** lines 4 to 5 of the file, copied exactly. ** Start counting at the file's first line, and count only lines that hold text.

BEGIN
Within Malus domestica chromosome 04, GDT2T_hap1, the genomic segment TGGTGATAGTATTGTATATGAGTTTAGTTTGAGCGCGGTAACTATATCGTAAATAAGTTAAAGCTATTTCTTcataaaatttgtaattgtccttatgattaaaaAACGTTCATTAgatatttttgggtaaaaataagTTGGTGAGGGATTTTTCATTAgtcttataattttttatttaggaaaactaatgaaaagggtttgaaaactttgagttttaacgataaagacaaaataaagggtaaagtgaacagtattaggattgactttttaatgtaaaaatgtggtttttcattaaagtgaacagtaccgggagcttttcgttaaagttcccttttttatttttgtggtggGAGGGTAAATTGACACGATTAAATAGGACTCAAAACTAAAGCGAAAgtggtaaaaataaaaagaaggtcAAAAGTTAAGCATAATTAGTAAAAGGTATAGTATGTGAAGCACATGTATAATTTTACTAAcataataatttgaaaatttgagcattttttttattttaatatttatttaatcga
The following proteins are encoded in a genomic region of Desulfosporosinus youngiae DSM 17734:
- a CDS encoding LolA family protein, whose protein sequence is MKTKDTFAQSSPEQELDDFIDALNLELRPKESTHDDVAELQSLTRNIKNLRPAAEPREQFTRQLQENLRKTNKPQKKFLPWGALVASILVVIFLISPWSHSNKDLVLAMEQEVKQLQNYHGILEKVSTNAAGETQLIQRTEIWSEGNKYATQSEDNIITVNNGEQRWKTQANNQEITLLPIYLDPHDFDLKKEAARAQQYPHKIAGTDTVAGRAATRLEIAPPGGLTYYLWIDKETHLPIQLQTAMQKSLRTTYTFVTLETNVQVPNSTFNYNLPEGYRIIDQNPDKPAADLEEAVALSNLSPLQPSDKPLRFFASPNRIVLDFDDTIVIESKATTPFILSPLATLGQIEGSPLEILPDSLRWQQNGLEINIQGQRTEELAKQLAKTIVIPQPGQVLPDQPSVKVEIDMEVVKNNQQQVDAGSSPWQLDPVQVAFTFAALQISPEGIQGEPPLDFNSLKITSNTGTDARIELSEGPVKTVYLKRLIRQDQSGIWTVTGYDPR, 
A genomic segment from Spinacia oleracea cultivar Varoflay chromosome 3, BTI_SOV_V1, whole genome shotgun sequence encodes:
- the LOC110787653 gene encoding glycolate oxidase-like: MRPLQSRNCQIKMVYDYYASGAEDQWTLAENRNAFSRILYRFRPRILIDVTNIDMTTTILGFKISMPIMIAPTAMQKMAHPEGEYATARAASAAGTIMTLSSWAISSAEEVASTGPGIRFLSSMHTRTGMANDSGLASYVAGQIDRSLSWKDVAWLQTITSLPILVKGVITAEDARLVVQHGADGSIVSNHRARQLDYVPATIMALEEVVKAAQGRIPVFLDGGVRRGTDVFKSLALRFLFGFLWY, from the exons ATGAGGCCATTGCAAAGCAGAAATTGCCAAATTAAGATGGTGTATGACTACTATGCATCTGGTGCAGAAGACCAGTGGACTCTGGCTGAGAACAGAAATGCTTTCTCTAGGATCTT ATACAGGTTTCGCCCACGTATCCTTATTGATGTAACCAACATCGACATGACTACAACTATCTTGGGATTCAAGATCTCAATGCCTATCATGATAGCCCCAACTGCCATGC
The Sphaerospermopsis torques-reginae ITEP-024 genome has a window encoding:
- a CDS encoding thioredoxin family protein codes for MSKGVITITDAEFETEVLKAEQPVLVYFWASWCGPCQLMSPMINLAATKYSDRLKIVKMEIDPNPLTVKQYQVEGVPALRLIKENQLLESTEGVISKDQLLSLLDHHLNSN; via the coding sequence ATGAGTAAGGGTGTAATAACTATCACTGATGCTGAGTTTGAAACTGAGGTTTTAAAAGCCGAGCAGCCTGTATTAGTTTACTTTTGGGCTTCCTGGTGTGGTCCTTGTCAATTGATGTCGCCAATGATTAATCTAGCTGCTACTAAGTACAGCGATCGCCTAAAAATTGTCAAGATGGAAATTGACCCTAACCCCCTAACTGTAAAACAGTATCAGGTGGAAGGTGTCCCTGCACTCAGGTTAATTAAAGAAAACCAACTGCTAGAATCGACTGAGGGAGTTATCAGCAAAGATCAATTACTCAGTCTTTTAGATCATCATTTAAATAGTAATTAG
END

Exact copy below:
A genomic segment from Spinacia oleracea cultivar Varoflay chromosome 3, BTI_SOV_V1, whole genome shotgun sequence encodes:
- the LOC110787653 gene encoding glycolate oxidase-like: MRPLQSRNCQIKMVYDYYASGAEDQWTLAENRNAFSRILYRFRPRILIDVTNIDMTTTILGFKISMPIMIAPTAMQKMAHPEGEYATARAASAAGTIMTLSSWAISSAEEVASTGPGIRFLSSMHTRTGMANDSGLASYVAGQIDRSLSWKDVAWLQTITSLPILVKGVITAEDARLVVQHGADGSIVSNHRARQLDYVPATIMALEEVVKAAQGRIPVFLDGGVRRGTDVFKSLALRFLFGFLWY, from the exons ATGAGGCCATTGCAAAGCAGAAATTGCCAAATTAAGATGGTGTATGACTACTATGCATCTGGTGCAGAAGACCAGTGGACTCTGGCTGAGAACAGAAATGCTTTCTCTAGGATCTT ATACAGGTTTCGCCCACGTATCCTTATTGATGTAACCAACATCGACATGACTACAACTATCTTGGGATTCAAGATCTCAATGCCTATCATGATAGCCCCAACTGCCATGC